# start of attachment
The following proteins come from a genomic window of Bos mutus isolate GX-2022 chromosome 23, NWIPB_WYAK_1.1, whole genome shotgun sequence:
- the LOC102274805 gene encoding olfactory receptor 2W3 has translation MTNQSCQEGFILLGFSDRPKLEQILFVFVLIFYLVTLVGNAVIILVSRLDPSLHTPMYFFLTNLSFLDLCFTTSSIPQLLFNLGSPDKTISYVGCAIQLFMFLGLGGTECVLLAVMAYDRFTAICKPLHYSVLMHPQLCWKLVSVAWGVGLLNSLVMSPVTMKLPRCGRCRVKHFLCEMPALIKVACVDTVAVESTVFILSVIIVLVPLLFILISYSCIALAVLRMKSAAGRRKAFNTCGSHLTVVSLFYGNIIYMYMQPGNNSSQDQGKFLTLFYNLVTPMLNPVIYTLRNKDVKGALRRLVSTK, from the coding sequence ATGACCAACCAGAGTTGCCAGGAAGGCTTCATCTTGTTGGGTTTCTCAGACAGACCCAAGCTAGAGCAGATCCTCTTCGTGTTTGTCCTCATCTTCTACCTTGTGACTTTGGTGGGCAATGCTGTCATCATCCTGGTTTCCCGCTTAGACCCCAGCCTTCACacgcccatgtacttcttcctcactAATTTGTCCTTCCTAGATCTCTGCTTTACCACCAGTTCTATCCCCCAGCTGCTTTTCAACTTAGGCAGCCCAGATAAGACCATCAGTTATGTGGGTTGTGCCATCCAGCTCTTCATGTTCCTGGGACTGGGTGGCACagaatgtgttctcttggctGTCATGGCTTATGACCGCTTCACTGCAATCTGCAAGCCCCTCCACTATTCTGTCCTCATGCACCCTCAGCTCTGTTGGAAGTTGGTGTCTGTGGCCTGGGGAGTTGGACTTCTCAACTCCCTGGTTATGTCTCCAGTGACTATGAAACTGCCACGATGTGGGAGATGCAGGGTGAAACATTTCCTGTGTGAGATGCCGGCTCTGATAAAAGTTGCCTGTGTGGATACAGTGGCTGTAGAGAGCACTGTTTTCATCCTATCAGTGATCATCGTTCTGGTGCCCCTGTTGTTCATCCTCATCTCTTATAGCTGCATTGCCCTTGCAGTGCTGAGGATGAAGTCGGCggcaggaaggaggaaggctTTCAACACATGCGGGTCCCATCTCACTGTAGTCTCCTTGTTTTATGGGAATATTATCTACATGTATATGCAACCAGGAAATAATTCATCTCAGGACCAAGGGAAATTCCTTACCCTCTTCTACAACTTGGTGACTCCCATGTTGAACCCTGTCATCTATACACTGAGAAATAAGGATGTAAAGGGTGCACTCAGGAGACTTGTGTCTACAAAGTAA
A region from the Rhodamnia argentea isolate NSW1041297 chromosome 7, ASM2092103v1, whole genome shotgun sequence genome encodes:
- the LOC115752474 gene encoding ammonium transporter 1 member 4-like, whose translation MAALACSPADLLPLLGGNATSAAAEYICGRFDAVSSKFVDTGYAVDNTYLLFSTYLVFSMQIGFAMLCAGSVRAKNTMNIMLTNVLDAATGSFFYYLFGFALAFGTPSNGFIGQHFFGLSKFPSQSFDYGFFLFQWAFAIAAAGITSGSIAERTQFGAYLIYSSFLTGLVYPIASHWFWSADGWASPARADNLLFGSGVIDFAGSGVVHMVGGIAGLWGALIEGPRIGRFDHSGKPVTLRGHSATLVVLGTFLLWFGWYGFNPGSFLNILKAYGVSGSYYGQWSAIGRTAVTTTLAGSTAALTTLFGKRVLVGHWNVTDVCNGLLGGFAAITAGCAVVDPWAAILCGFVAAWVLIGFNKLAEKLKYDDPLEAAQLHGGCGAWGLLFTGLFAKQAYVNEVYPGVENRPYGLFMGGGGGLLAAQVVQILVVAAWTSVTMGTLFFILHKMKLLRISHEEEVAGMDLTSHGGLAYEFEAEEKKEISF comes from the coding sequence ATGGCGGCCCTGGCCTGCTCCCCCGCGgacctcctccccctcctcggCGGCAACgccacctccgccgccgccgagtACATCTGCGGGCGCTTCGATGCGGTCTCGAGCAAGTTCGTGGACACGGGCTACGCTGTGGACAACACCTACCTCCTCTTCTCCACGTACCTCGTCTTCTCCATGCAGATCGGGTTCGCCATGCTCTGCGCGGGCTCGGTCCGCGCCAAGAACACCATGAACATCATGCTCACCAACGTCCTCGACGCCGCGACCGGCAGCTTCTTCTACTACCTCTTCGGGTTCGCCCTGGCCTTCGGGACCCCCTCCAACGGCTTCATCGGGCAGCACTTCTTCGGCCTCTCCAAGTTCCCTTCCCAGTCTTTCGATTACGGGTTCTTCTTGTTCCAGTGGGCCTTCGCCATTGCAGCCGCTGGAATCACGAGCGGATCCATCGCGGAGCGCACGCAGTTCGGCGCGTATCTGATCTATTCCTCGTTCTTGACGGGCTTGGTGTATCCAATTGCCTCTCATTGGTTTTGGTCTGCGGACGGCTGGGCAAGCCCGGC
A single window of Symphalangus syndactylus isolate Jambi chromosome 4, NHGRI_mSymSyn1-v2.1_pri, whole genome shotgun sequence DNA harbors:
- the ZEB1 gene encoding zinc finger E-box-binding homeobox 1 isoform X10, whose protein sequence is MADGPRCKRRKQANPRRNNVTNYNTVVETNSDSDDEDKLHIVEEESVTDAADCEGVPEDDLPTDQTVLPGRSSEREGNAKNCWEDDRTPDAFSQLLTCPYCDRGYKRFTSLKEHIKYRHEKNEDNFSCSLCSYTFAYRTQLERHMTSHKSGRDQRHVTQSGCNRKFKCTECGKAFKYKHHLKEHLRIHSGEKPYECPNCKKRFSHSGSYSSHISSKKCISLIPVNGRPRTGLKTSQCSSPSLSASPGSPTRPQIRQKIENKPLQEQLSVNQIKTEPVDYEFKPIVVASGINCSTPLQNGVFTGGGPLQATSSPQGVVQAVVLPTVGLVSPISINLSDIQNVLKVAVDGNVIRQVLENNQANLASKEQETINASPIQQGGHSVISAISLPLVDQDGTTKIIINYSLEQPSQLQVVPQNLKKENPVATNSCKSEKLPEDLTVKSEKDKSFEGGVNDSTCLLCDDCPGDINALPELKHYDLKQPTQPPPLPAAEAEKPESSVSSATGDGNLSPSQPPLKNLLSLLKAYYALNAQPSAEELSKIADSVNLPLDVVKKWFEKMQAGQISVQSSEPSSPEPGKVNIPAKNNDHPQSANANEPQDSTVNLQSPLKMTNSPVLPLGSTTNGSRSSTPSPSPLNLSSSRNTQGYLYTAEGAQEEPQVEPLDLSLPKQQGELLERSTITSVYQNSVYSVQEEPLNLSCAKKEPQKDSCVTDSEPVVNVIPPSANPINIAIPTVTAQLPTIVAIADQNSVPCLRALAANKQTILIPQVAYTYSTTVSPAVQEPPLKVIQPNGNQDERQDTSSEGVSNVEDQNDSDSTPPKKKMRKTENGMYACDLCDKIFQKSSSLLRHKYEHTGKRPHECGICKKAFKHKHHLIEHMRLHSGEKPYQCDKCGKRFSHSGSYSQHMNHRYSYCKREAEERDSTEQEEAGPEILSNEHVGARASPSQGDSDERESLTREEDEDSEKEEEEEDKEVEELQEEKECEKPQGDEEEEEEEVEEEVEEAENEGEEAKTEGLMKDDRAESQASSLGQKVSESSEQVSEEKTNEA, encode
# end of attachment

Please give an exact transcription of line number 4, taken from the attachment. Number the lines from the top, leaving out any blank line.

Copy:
- the LOC115752474 gene encoding ammonium transporter 1 member 4-like, whose translation MAALACSPADLLPLLGGNATSAAAEYICGRFDAVSSKFVDTGYAVDNTYLLFSTYLVFSMQIGFAMLCAGSVRAKNTMNIMLTNVLDAATGSFFYYLFGFALAFGTPSNGFIGQHFFGLSKFPSQSFDYGFFLFQWAFAIAAAGITSGSIAERTQFGAYLIYSSFLTGLVYPIASHWFWSADGWASPARADNLLFGSGVIDFAGSGVVHMVGGIAGLWGALIEGPRIGRFDHSGKPVTLRGHSATLVVLGTFLLWFGWYGFNPGSFLNILKAYGVSGSYYGQWSAIGRTAVTTTLAGSTAALTTLFGKRVLVGHWNVTDVCNGLLGGFAAITAGCAVVDPWAAILCGFVAAWVLIGFNKLAEKLKYDDPLEAAQLHGGCGAWGLLFTGLFAKQAYVNEVYPGVENRPYGLFMGGGGGLLAAQVVQILVVAAWTSVTMGTLFFILHKMKLLRISHEEEVAGMDLTSHGGLAYEFEAEEKKEISF comes from the coding sequence ATGGCGGCCCTGGCCTGCTCCCCCGCGgacctcctccccctcctcggCGGCAACgccacctccgccgccgccgagtACATCTGCGGGCGCTTCGATGCGGTCTCGAGCAAGTTCGTGGACACGGGCTACGCTGTGGACAACACCTACCTCCTCTTCTCCACGTACCTCGTCTTCTCCATGCAGATCGGGTTCGCCATGCTCTGCGCGGGCTCGGTCCGCGCCAAGAACACCATGAACATCATGCTCACCAACGTCCTCGACGCCGCGACCGGCAGCTTCTTCTACTACCTCTTCGGGTTCGCCCTGGCCTTCGGGACCCCCTCCAACGGCTTCATCGGGCAGCACTTCTTCGGCCTCTCCAAGTTCCCTTCCCAGTCTTTCGATTACGGGTTCTTCTTGTTCCAGTGGGCCTTCGCCATTGCAGCCGCTGGAATCACGAGCGGATCCATCGCGGAGCGCACGCAGTTCGGCGCGTATCTGATCTATTCCTCGTTCTTGACGGGCTTGGTGTATCCAATTGCCTCTCATTGGTTTTGGTCTGCGGACGGCTGGGCAAGCCCGGC